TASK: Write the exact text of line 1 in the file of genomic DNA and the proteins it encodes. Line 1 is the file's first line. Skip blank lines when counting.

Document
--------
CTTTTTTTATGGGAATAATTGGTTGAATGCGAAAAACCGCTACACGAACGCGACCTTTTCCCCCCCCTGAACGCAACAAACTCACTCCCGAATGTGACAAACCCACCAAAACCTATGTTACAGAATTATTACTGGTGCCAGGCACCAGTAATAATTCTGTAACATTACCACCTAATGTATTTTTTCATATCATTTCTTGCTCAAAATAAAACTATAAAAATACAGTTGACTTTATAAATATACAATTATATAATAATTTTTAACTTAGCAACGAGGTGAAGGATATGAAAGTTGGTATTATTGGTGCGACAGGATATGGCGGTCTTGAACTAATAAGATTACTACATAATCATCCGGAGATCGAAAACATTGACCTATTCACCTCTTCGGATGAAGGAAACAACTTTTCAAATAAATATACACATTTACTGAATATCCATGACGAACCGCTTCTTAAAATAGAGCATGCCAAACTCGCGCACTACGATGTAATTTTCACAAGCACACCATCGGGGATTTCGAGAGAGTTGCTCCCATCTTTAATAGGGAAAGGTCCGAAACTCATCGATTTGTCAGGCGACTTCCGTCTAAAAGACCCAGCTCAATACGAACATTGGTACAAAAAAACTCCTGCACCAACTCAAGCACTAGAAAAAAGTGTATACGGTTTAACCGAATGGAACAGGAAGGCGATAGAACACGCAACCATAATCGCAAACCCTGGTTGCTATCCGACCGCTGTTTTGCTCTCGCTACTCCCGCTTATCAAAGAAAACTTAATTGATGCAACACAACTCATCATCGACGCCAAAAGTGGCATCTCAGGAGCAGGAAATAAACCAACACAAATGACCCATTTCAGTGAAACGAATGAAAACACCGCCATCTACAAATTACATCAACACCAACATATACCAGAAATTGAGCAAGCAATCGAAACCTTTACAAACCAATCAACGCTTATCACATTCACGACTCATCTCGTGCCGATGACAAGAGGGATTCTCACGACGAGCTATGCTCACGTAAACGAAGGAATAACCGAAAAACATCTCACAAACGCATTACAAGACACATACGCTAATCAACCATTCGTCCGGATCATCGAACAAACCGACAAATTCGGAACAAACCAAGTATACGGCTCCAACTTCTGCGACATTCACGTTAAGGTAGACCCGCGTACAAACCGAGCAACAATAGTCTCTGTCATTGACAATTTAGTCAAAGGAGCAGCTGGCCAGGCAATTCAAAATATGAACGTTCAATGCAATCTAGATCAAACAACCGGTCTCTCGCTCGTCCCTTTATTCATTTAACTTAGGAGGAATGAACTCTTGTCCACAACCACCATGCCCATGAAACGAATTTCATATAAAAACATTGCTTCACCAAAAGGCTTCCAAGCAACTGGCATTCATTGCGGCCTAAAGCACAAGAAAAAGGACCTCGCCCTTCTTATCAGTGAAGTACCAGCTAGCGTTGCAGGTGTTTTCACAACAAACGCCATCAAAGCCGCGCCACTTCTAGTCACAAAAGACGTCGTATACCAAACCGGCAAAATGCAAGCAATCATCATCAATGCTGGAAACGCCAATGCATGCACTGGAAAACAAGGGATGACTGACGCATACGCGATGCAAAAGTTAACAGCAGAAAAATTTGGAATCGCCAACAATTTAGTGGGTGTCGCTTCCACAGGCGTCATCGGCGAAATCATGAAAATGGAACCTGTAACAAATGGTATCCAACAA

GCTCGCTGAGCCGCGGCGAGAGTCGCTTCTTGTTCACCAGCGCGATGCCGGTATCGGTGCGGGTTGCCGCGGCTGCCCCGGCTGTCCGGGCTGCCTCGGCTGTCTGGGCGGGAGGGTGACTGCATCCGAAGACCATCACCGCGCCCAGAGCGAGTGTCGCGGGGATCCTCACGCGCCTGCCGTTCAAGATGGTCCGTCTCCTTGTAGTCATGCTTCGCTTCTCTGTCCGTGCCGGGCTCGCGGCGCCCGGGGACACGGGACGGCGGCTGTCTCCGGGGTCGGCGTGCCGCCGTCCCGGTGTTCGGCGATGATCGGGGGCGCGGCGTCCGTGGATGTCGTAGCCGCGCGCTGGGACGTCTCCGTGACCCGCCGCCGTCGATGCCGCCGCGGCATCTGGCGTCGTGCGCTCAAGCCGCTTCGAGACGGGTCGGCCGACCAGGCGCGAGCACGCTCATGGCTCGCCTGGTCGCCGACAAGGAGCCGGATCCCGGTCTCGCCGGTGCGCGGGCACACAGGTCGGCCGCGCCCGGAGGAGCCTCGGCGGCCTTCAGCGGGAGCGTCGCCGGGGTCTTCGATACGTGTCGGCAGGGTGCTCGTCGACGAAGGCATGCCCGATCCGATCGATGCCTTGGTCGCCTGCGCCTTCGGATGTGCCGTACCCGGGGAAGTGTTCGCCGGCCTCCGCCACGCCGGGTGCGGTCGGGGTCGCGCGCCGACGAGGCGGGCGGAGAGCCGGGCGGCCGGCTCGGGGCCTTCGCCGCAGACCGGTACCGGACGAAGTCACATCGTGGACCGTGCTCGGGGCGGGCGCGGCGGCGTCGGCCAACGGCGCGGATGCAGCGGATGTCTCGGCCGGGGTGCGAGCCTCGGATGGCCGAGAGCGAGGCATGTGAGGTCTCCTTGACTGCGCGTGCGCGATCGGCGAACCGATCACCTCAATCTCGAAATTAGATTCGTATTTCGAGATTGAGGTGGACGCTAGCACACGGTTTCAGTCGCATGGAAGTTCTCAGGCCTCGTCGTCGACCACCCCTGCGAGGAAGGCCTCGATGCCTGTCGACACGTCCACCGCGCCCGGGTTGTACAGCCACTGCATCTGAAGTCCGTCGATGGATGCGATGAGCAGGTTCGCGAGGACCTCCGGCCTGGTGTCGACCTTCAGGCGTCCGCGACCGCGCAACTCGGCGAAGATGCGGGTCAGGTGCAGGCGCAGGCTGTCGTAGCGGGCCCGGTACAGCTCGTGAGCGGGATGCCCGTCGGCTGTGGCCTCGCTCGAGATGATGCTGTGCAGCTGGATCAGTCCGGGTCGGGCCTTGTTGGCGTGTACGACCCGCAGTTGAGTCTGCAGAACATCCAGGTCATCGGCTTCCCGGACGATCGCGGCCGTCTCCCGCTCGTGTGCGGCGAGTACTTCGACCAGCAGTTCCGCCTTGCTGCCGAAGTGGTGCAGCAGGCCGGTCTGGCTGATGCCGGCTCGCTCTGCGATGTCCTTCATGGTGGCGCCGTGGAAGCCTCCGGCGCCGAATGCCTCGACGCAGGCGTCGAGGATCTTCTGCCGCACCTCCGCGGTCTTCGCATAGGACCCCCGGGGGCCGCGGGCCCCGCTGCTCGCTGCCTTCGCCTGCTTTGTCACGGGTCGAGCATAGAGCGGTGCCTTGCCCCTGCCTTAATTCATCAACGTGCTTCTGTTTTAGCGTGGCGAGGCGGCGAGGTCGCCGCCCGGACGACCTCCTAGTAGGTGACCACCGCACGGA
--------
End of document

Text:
CTTTTTTTATGGGAATAATTGGTTGAATGCGAAAAACCGCTACACGAACGCGACCTTTTCCCCCCCCTGAACGCAACAAACTCACTCCCGAATGTGACAAACCCACCAAAACCTATGTTACAGAATTATTACTGGTGCCAGGCACCAGTAATAATTCTGTAACATTACCACCTAATGTATTTTTTCATATCATTTCTTGCTCAAAATAAAACTATAAAAATACAGTTGACTTTATAAATATACAATTATATAATAATTTTTAACTTAGCAACGAGGTGAAGGATATGAAAGTTGGTATTATTGGTGCGACAGGATATGGCGGTCTTGAACTAATAAGATTACTACATAATCATCCGGAGATCGAAAACATTGACCTATTCACCTCTTCGGATGAAGGAAACAACTTTTCAAATAAATATACACATTTACTGAATATCCATGACGAACCGCTTCTTAAAATAGAGCATGCCAAACTCGCGCACTACGATGTAATTTTCACAAGCACACCATCGGGGATTTCGAGAGAGTTGCTCCCATCTTTAATAGGGAAAGGTCCGAAACTCATCGATTTGTCAGGCGACTTCCGTCTAAAAGACCCAGCTCAATACGAACATTGGTACAAAAAAACTCCTGCACCAACTCAAGCACTAGAAAAAAGTGTATACGGTTTAACCGAATGGAACAGGAAGGCGATAGAACACGCAACCATAATCGCAAACCCTGGTTGCTATCCGACCGCTGTTTTGCTCTCGCTACTCCCGCTTATCAAAGAAAACTTAATTGATGCAACACAACTCATCATCGACGCCAAAAGTGGCATCTCAGGAGCAGGAAATAAACCAACACAAATGACCCATTTCAGTGAAACGAATGAAAACACCGCCATCTACAAATTACATCAACACCAACATATACCAGAAATTGAGCAAGCAATCGAAACCTTTACAAACCAATCAACGCTTATCACATTCACGACTCATCTCGTGCCGATGACAAGAGGGATTCTCACGACGAGCTATGCTCACGTAAACGAAGGAATAACCGAAAAACATCTCACAAACGCATTACAAGACACATACGCTAATCAACCATTCGTCCGGATCATCGAACAAACCGACAAATTCGGAACAAACCAAGTATACGGCTCCAACTTCTGCGACATTCACGTTAAGGTAGACCCGCGTACAAACCGAGCAACAATAGTCTCTGTCATTGACAATTTAGTCAAAGGAGCAGCTGGCCAGGCAATTCAAAATATGAACGTTCAATGCAATCTAGATCAAACAACCGGTCTCTCGCTCGTCCCTTTATTCATTTAACTTAGGAGGAATGAACTCTTGTCCACAACCACCATGCCCATGAAACGAATTTCATATAAAAACATTGCTTCACCAAAAGGCTTCCAAGCAACTGGCATTCATTGCGGCCTAAAGCACAAGAAAAAGGACCTCGCCCTTCTTATCAGTGAAGTACCAGCTAGCGTTGCAGGTGTTTTCACAACAAACGCCATCAAAGCCGCGCCACTTCTAGTCACAAAAGACGTCGTATACCAAACCGGCAAAATGCAAGCAATCATCATCAATGCTGGAAACGCCAATGCATGCACTGGAAAACAAGGGATGACTGACGCATACGCGATGCAAAAGTTAACAGCAGAAAAATTTGGAATCGCCAACAATTTAGTGGGTGTCGCTTCCACAGGCGTCATCGGCGAAATCATGAAAATGGAACCTGTAACAAATGGTATCCAACAA